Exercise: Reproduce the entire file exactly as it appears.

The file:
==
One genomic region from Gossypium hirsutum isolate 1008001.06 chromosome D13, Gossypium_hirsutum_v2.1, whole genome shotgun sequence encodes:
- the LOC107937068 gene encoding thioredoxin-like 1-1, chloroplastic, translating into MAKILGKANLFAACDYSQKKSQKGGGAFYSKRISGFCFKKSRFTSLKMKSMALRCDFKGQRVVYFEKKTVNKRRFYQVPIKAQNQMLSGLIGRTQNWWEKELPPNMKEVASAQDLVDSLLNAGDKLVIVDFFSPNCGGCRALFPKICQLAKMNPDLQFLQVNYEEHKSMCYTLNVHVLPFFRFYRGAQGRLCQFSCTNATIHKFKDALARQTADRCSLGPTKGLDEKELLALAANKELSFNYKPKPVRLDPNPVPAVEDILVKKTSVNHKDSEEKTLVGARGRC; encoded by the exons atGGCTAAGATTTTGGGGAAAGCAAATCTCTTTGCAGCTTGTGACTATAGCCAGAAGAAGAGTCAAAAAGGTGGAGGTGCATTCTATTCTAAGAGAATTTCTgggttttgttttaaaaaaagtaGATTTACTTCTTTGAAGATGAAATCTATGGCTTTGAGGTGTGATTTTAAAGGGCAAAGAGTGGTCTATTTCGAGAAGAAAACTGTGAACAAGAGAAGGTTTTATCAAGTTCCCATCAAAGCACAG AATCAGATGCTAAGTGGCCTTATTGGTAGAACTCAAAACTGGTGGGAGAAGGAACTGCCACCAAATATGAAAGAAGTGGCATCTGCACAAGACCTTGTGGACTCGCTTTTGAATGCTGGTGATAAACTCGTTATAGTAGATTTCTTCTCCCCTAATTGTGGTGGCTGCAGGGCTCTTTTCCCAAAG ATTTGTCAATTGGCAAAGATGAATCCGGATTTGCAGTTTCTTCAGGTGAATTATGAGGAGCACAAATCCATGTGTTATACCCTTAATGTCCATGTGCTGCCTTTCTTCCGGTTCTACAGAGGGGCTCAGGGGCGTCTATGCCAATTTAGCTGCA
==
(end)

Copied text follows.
One genomic region from Gossypium hirsutum isolate 1008001.06 chromosome D13, Gossypium_hirsutum_v2.1, whole genome shotgun sequence encodes:
- the LOC107937068 gene encoding thioredoxin-like 1-1, chloroplastic, translating into MAKILGKANLFAACDYSQKKSQKGGGAFYSKRISGFCFKKSRFTSLKMKSMALRCDFKGQRVVYFEKKTVNKRRFYQVPIKAQNQMLSGLIGRTQNWWEKELPPNMKEVASAQDLVDSLLNAGDKLVIVDFFSPNCGGCRALFPKICQLAKMNPDLQFLQVNYEEHKSMCYTLNVHVLPFFRFYRGAQGRLCQFSCTNATIHKFKDALARQTADRCSLGPTKGLDEKELLALAANKELSFNYKPKPVRLDPNPVPAVEDILVKKTSVNHKDSEEKTLVGARGRC; encoded by the exons atGGCTAAGATTTTGGGGAAAGCAAATCTCTTTGCAGCTTGTGACTATAGCCAGAAGAAGAGTCAAAAAGGTGGAGGTGCATTCTATTCTAAGAGAATTTCTgggttttgttttaaaaaaagtaGATTTACTTCTTTGAAGATGAAATCTATGGCTTTGAGGTGTGATTTTAAAGGGCAAAGAGTGGTCTATTTCGAGAAGAAAACTGTGAACAAGAGAAGGTTTTATCAAGTTCCCATCAAAGCACAG AATCAGATGCTAAGTGGCCTTATTGGTAGAACTCAAAACTGGTGGGAGAAGGAACTGCCACCAAATATGAAAGAAGTGGCATCTGCACAAGACCTTGTGGACTCGCTTTTGAATGCTGGTGATAAACTCGTTATAGTAGATTTCTTCTCCCCTAATTGTGGTGGCTGCAGGGCTCTTTTCCCAAAG ATTTGTCAATTGGCAAAGATGAATCCGGATTTGCAGTTTCTTCAGGTGAATTATGAGGAGCACAAATCCATGTGTTATACCCTTAATGTCCATGTGCTGCCTTTCTTCCGGTTCTACAGAGGGGCTCAGGGGCGTCTATGCCAATTTAGCTGCA